For this type of radiation, your doctor uses one of these tools to insert radiation in or near the tumor.
Catheters (small tubes)
With one of these tools, the doctor delivers the radiation in doses, much like external radiation.
Another option your doctor may use is to insert some small seeds or pellets that contain radiation. Your doctor places these near the tumor. And they are left in your body only for a certain amount of time.
To prepare for internal radiation therapy, you’ll have an appointment for some imaging tests. These tests may include a CT scan and esophageal ultrasound. They help your doctor see inside your esophagus and surrounding area. That way, he or she can map out exactly where the radiation needs to be placed.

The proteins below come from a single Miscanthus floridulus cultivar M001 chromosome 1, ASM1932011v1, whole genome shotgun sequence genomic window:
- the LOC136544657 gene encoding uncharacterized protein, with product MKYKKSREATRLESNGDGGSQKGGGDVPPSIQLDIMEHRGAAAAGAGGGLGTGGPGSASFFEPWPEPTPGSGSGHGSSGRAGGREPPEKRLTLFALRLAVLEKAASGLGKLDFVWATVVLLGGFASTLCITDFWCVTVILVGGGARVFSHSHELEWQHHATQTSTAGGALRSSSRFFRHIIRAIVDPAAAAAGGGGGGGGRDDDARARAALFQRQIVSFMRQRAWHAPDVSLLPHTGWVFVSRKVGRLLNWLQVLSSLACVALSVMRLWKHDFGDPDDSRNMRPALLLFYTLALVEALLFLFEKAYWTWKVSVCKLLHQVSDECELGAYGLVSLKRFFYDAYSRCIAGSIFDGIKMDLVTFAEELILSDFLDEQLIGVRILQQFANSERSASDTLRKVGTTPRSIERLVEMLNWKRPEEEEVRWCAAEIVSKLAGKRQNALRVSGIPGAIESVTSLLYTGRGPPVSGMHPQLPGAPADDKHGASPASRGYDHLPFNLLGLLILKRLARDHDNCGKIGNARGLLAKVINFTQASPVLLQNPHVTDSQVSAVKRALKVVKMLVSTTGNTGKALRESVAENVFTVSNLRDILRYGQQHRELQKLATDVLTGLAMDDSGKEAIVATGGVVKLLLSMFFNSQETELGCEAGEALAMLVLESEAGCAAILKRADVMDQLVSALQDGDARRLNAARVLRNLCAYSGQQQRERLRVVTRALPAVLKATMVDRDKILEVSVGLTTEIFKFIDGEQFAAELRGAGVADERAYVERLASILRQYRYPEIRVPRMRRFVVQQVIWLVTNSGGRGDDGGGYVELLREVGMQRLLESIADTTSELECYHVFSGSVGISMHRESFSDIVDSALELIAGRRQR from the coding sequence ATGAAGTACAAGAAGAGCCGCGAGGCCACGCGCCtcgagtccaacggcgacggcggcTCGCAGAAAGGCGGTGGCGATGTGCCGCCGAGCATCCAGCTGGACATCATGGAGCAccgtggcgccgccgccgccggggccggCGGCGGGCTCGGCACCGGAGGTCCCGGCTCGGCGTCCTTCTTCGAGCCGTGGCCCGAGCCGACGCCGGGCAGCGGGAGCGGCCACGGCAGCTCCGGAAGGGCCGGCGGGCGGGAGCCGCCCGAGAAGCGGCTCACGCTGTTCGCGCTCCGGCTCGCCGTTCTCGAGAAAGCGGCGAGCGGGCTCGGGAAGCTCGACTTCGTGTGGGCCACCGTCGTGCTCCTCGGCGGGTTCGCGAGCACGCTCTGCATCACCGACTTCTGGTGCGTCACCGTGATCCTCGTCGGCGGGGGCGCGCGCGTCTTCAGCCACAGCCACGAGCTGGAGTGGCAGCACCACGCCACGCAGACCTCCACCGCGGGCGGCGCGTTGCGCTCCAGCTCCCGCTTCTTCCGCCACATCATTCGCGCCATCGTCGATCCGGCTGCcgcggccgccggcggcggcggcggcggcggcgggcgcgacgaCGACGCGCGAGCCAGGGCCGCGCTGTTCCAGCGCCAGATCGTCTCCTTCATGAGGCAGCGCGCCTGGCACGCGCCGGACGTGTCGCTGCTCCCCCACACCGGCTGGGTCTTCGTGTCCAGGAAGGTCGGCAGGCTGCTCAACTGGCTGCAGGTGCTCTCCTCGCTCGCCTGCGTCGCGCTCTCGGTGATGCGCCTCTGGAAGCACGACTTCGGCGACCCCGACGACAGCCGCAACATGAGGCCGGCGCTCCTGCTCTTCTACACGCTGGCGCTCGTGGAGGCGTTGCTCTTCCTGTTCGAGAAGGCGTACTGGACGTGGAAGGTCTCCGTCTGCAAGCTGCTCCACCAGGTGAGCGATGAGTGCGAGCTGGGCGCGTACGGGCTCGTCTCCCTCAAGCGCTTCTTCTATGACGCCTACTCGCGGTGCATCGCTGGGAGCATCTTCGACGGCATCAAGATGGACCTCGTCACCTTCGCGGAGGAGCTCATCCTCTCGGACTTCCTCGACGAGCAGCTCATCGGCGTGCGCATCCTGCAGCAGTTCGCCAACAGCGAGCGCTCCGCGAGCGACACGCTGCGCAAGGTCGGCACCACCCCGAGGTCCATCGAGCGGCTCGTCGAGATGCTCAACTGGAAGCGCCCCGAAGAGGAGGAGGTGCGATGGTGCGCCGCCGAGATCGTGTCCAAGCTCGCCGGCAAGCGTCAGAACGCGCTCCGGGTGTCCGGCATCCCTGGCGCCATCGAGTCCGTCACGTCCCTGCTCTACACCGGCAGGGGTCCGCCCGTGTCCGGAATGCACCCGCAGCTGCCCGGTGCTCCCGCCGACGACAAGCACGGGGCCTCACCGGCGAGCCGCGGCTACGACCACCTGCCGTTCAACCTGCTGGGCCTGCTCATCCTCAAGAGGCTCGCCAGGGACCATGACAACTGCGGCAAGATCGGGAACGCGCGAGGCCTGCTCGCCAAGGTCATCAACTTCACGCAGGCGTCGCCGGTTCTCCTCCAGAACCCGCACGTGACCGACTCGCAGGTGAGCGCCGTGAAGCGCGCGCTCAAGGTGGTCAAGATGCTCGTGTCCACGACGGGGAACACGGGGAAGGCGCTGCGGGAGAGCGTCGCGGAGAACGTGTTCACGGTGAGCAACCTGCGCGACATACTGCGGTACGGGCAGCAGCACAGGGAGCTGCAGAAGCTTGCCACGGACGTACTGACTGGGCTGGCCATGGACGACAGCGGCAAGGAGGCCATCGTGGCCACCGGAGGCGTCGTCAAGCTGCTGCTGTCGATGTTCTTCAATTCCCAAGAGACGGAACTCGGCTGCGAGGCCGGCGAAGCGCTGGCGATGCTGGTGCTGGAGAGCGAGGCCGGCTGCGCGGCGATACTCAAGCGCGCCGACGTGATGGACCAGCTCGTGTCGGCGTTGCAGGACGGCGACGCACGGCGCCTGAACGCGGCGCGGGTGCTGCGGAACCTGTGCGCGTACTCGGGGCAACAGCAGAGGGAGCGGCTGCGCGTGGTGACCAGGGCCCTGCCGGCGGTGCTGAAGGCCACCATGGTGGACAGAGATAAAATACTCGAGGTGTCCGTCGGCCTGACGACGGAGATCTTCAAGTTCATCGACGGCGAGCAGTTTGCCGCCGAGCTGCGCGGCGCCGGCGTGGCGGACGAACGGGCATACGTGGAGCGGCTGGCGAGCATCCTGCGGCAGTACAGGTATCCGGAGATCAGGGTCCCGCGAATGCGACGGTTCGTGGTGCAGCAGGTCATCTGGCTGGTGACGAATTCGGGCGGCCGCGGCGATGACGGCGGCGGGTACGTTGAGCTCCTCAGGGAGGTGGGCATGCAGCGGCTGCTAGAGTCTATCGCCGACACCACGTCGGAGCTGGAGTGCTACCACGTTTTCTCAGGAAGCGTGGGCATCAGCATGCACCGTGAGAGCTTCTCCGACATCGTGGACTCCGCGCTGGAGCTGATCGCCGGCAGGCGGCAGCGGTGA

On the day of the procedure, you may have a local anesthetic or general anesthesia so you fall asleep and don’t feel pain. While you lie on your back, your surgeon inserts a tube, called a catheter, into your esophagus. Your doctor uses the tube to place a tiny bit of radioactive dye. This dye helps your doctor see your esophagus on a special type of X-ray called a fluoroscopy so he or she knows where the tumor is.
Once he or she has a clear view of your esophagus, your surgeon carefully guides a needle, wire, or catheter to the cancer. These allow the surgeon to deliver the radiation.
Or your surgeon inserts seeds or pellets. Then, the doctor checks the X-rays to see if they are in the right place.
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